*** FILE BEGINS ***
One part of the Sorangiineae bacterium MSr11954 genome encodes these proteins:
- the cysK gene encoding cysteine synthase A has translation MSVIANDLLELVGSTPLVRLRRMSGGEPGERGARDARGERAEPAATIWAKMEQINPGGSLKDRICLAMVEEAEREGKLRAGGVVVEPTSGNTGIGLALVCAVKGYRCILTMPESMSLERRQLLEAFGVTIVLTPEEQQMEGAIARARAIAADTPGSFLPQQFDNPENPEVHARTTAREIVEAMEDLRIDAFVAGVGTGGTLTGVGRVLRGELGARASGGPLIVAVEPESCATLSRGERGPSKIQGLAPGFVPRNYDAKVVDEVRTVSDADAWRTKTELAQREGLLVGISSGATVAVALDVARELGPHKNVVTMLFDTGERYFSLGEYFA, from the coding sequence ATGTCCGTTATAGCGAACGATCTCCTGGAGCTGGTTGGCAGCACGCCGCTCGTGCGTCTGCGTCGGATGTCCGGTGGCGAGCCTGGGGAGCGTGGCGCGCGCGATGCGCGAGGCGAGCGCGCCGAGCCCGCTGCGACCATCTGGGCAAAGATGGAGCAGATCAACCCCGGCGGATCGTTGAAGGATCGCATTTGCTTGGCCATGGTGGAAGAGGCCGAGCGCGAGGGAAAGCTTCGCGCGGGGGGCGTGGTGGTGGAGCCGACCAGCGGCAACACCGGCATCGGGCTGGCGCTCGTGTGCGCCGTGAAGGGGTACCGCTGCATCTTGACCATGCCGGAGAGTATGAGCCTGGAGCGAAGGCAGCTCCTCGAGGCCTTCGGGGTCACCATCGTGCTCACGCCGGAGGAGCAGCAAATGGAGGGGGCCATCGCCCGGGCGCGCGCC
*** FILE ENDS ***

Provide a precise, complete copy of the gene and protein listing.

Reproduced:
One part of the Sorangiineae bacterium MSr11954 genome encodes these proteins:
- the cysK gene encoding cysteine synthase A has translation MSVIANDLLELVGSTPLVRLRRMSGGEPGERGARDARGERAEPAATIWAKMEQINPGGSLKDRICLAMVEEAEREGKLRAGGVVVEPTSGNTGIGLALVCAVKGYRCILTMPESMSLERRQLLEAFGVTIVLTPEEQQMEGAIARARAIAADTPGSFLPQQFDNPENPEVHARTTAREIVEAMEDLRIDAFVAGVGTGGTLTGVGRVLRGELGARASGGPLIVAVEPESCATLSRGERGPSKIQGLAPGFVPRNYDAKVVDEVRTVSDADAWRTKTELAQREGLLVGISSGATVAVALDVARELGPHKNVVTMLFDTGERYFSLGEYFA, from the coding sequence ATGTCCGTTATAGCGAACGATCTCCTGGAGCTGGTTGGCAGCACGCCGCTCGTGCGTCTGCGTCGGATGTCCGGTGGCGAGCCTGGGGAGCGTGGCGCGCGCGATGCGCGAGGCGAGCGCGCCGAGCCCGCTGCGACCATCTGGGCAAAGATGGAGCAGATCAACCCCGGCGGATCGTTGAAGGATCGCATTTGCTTGGCCATGGTGGAAGAGGCCGAGCGCGAGGGAAAGCTTCGCGCGGGGGGCGTGGTGGTGGAGCCGACCAGCGGCAACACCGGCATCGGGCTGGCGCTCGTGTGCGCCGTGAAGGGGTACCGCTGCATCTTGACCATGCCGGAGAGTATGAGCCTGGAGCGAAGGCAGCTCCTCGAGGCCTTCGGGGTCACCATCGTGCTCACGCCGGAGGAGCAGCAAATGGAGGGGGCCATCGCCCGGGCGCGCGCC